Wednesday, October 13, 2010

The Calendar

In Teleleli, and the surrounding towns, the year is measured from the supposed time of the city's founding.

The Telelelene year ends on Crones-Night, the mid-winter darkened moon (the opposite of a full moon). The cold (by Telelelene standards) and the long, dark night, mean it is considered the 'low point' of the year. The next clear night, when the new moon can be seen, is considered the start of more pleasant weather, and is a time of celebration.

Telelelenes generally consider months to begin with a new moon, and end with a darkened moon, rather than having a set number of days.

The exception is the monsoon, a season of almost continuous heat and rain, which runs for roughly three or four months, during which no moon can be seen.

The calendar runs thus:

NameDescriptionNotable Holidays
Young MoonThe final month of Telelelene winter.First New Moon (first clear night after Crones-Night)
Worm Moon or Crow MoonThe month in which the ground-worms (and some other creatures) end their winter hibernation, and migratory birds return.Return of the Bell
Pink Moon or Walking MoonThat full moon which appears lowest in the sky.
Flower Moon (sometimes Rabbit's Moon)The month which sees the flowering of various plants and herbs, notably the cherry blossom, which only flowers for a few weeks every year. It is said that the falling of the cherry blossom, which lasts roughly a week, is the best time to work magic relating to convincing others to kill themselves in despair.
Thunder MoonThe last time a full moon can be seen before the monsoon.Lost Saturday and Don't Talk Like A Pirate Day
MonsoonSome three or four months/moons in length.Marriage Day
Red Moon, Lightning Moon or Dog MoonThe first time a full moon can be seen after the monsoon.New Eyepatch Day
Corn Moon, Harvest Moon or Barley MoonThat full moon which appears highest in the sky.
Hunter's Moon or Beaver's MoonThat full moon which appears smallest in the sky.
Oak Moon or Cold MoonThe onset of the brief and mild Telelelene winter.
Old Moon or Wolf MoonThe second moon of winter.

Some Moons may be combined, or not occur at all, in particular years.

The Old Moon only occurs every four or five years. Whether it does or not, there might be some cloudy days between the last month of the year, and the start of Young Moon. These days are not considered to be part of either year. They are a time for spiteful pranks and revenge under cover of darkness.

In many years the Pink Moon will occur at the same time as either the Worm Moon or the Flower Moon.

Likewise the Corn Moon and Hunter's Moon often occur at the same time.

On the rare occasions when a Thunder Moon is mis-named, and another full moon appears before the monsoon, that moon is called the Cunning Moon.

The major holidays are as follows:

Don't Talk Like A Pirate Day: On this day pirates imitate the nobility, prominading in their best clothes and buying presents. The festival arose because the time before the monsoon is a time of unusually rough and treacherous seas. Thus sailors are traditionally in port, spending time with friends and family.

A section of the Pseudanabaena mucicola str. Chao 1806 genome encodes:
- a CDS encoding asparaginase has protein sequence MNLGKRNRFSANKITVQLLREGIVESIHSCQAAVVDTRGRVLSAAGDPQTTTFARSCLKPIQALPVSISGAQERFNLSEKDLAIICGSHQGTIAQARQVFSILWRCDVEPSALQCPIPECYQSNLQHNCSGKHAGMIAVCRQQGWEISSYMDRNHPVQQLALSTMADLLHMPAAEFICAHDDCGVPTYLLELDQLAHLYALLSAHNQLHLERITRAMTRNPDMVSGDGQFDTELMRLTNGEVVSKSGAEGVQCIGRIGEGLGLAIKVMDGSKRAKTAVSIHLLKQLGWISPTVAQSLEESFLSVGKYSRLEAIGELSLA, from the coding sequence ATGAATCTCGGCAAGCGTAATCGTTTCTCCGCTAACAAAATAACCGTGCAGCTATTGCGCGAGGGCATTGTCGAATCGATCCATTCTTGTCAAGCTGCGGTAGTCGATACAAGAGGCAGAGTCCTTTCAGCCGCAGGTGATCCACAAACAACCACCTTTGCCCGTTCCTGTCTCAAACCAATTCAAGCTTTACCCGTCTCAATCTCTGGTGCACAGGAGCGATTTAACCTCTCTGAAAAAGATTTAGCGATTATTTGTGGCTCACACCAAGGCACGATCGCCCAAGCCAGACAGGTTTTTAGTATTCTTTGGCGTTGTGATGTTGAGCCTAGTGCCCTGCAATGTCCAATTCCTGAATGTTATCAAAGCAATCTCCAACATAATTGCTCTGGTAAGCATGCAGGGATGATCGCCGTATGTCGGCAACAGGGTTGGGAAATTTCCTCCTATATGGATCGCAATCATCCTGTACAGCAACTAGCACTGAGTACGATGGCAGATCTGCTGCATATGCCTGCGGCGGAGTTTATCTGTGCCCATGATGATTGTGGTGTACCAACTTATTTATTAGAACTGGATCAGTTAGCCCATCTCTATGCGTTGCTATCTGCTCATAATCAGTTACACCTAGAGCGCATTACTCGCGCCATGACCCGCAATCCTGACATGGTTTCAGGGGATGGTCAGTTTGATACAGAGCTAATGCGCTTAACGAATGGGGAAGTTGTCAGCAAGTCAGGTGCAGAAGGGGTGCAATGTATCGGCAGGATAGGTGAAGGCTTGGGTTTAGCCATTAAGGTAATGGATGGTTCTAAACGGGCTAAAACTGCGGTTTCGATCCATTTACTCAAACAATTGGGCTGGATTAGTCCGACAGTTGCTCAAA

New Eyepatch Day: On this day the priests of the sea god Numen Mari parade through the streets, giving out free eyepatches.

Many sailors, whether law-abiding or pirates, wear eyepatches. They believe that using only one eye strengthens it. They will usually move their patch to the other eye once a month - traditionally on the full, or 'open' moon (the Moon is believed to be the eye of a female giant, which opens and closes over the course of a month). This practice also has the virtue that the sailor who goes below decks does not need to wait for their eyes to adjust to the darkness. They need only move the eyepatch to the other eye, and open the eye previously covered.

A successful captain might have an eyepatch for each day of the week, each studded with a different precious stone. Poor sailors might only get a new eyepatch once a year, on New Eyepatch Day.

Corpses of the priests of Numen Mari are preserved and turned into sacred puppets, with strings made from rope that has been used on board ship. Rope from ships which have sunk are particularly valued. Drowned corpses which wash onto the beach may be bought by the temple, and initiated as priests to be turned into puppets. The living priests manipulate these puppets on the New Eyepatch Day parade, and in certain other, more solemn ceremonies.

The puppets are filled with sawdust. The most holy priests have their mouths filled with semi-precious stones. As they parade through the streets the stones dribble from their mouths - this is said to symbolise the value of their preaching (although some say that this is secretly a representation of the jewels said to be set in the Sky-Skull).

Return of the Bell: This day commemorates the recovery of the bell of the Temple of the Crone. A replica of the bell is paraded through the streets, ending at the Temple where a feast takes place. The previous week is known among members of this religion as The Loss of the Bell, and is a solemn occasion of fasting and lamentation, not marked by the general population of the city.

Note that the impious continue to whisper that the bell was never recovered, but that the senior priests caused a new one to be forged in order to keep this knowledge from the faithful.

Lost Saturday: A carnival marking the last summer days before the monsoon. On this day queens (female talking cats) can court toms (males).

Marriage Day: Observed only by the Shallow Ones. It is held on the first rain of the monsoon season.

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